“The purpose of life is not to be happy. It is to be useful, to be honorable, to be compassionate, to have it make some difference that you have lived and lived well.” — Ralph Waldo Emerson
We’ve all heard it and we’ve all said it. “I just want to be happy.” Or “All I want for my children is happiness.” Or “Why can’t you just be happy?”
I know that I’ve said these things myself a million times, but when I really think about it, I don’t think that this is what I want at all.
I do not want a happy life.
To be clear, I do not live an unhappy life either. I do not wish to be a martyr or to walk around with an Eeyore-like cloud of woe-is-me pessimism. But I don’t want a happy life. Because, quite frankly, happiness — and the quest to feel happy — tends to be a bit overrated and inadequate, and I want more.
If the media and the number of bestselling books on the market are any indication, however, I am in the minority on this one though. Happiness, we are told, is the secret key that will unlock a hidden door, the Holy Grail of our human existence.
Many of us are heeding the advice and answering the call. In fact, a recent Gallup study shows that Americans are happier than we’ve been in years. Truthfully, if asked, I would count myself among these “happy” Americans. I am, for the most part, content and satisfied, blessed and lucky to have many loving people and positive relationships in my life, all of which bring me a great deal of joy.
Yet, despite our increasing happiness, it seems that we are still a little restless, searching for that missing piece of the puzzle. According to the Atlantic, even though nearly 60 percent of Americans report feeling happy, only 40 percent say that they have not discovered a satisfying life purpose. This discrepancy between happiness and meaning seems to indicate several key shortcomings with a “happy” life.
First, happiness tends to be a fleeting, temporary emotion that is oftentimes highly dependent on external factors. Like HuffPost blogger Devon Corneal writes, “happiness is easy to attain in short bursts, but hard to maintain over time.” Happiness is a mood, an emotion and a tenuous one at best. I have noticed that many times when I am experiencing feelings of considerable happiness, the feeling is often overshadowed by a fear that the happiness will fade, that around the next corner lurks a masked thief waiting to rob me of my bliss. A self-fulfilling prophecy? Perhaps. But a typical — and common — human response nonetheless.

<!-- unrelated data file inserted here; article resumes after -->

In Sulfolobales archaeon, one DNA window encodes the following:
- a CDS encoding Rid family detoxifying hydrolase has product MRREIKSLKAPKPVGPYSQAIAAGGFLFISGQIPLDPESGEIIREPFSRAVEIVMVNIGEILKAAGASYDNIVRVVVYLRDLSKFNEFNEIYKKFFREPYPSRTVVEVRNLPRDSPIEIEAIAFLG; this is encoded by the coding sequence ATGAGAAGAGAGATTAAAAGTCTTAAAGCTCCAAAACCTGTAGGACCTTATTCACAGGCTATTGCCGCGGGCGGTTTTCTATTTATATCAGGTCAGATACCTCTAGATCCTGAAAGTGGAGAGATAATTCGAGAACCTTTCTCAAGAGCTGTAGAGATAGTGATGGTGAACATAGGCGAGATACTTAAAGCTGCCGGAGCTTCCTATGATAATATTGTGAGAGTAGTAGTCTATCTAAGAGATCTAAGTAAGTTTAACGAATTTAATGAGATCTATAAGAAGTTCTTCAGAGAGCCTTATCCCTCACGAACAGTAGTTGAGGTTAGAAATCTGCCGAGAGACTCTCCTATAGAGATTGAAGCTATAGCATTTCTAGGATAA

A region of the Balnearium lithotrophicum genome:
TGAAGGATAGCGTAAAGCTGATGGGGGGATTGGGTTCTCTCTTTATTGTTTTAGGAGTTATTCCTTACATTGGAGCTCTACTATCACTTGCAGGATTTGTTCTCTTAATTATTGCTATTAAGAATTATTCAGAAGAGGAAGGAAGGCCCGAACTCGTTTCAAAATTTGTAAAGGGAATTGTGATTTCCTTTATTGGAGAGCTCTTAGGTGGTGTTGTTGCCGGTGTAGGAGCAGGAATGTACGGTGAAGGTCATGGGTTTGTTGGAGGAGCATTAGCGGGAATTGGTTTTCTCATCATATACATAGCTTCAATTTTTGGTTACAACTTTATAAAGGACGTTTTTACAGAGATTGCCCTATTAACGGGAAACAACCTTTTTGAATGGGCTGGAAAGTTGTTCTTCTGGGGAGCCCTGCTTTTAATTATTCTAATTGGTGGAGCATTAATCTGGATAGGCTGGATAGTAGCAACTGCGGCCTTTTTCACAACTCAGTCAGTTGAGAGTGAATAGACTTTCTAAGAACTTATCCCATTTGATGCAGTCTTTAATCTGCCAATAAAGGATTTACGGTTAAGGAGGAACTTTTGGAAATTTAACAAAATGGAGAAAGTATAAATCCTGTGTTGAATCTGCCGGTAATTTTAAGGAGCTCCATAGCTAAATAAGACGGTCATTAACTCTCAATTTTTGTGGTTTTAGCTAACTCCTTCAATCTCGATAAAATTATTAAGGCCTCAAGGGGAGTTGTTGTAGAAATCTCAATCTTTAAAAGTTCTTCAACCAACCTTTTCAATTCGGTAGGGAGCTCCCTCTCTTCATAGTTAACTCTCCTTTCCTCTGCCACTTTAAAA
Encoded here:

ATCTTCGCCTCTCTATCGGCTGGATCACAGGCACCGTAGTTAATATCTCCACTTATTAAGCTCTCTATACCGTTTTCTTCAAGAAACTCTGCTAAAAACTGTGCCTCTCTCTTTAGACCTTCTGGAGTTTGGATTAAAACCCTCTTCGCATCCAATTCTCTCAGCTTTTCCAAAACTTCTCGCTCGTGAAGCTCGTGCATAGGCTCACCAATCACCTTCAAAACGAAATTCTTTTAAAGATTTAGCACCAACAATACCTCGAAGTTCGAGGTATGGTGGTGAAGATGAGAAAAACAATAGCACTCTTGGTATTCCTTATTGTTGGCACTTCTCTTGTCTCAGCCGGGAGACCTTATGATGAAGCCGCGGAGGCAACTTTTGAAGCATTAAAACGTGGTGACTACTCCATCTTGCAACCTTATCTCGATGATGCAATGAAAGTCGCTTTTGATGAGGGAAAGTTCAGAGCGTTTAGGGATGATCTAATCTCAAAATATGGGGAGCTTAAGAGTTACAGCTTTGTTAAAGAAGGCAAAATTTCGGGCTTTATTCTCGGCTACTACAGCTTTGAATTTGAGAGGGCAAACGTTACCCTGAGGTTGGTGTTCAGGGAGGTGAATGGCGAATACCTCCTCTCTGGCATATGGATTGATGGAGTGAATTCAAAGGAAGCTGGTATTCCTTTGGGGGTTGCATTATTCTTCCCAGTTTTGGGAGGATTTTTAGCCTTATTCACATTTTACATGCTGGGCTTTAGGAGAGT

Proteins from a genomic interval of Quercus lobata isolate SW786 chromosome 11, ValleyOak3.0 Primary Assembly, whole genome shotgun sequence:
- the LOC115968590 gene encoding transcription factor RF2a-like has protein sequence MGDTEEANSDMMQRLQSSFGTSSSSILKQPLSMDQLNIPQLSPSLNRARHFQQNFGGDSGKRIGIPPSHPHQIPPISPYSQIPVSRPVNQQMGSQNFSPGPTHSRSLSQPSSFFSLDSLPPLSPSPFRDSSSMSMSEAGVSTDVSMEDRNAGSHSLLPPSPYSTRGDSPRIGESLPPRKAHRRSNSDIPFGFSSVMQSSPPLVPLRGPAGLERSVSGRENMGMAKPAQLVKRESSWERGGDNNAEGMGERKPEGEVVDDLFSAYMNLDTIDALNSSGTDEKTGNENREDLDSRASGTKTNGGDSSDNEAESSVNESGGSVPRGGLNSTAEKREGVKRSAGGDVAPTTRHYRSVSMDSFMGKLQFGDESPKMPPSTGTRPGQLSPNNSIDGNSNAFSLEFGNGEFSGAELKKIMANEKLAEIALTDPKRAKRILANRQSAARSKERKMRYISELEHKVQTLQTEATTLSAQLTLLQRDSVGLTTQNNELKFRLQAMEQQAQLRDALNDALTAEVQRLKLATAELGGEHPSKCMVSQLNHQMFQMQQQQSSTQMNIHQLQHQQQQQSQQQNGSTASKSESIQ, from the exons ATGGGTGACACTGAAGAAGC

What’s more, research has shown that the quest for happiness can actually leave people feeling less happy, creating one more “standard” to which we are measuring ourselves and feeling as if we are falling short. We live in a society that thrives on comparisons as a measure of success, and happiness is no exception. Are we as happy as this person or that person? Are we as happy as we could be, as we should be? The constant treadmill race to achieve a certain predetermined level of appropriate happiness — enough, but not too much — can leave us feeling drained and reeling from yet one more standard of measure.
Finally, and perhaps most importantly, some of the most rewarding and purposeful things in life — things like parenting and forgiveness and tending to the needs of others — don’t always make us feel happy. I treasure my children, but I can assure you that when I am in the trenches of a five alarm tantrum, I am not feeling happy. When I’m in the midst of time-outs or explaining to my disgruntled son why he needs to eat his broccoli, I am feeling anything but happy. Similarly, forgiveness — true forgiveness — does not necessarily make me feel warm and fuzzy; rather, it can be somewhat painful and gut-wrenching, yet the act of forgiving is liberating and satisfying and purposeful. Consoling a loved one who experienced heartbreak or caring for an ill family member are not times of happiness, but they are, without a doubt, Grace-filled manifestations of the Divine.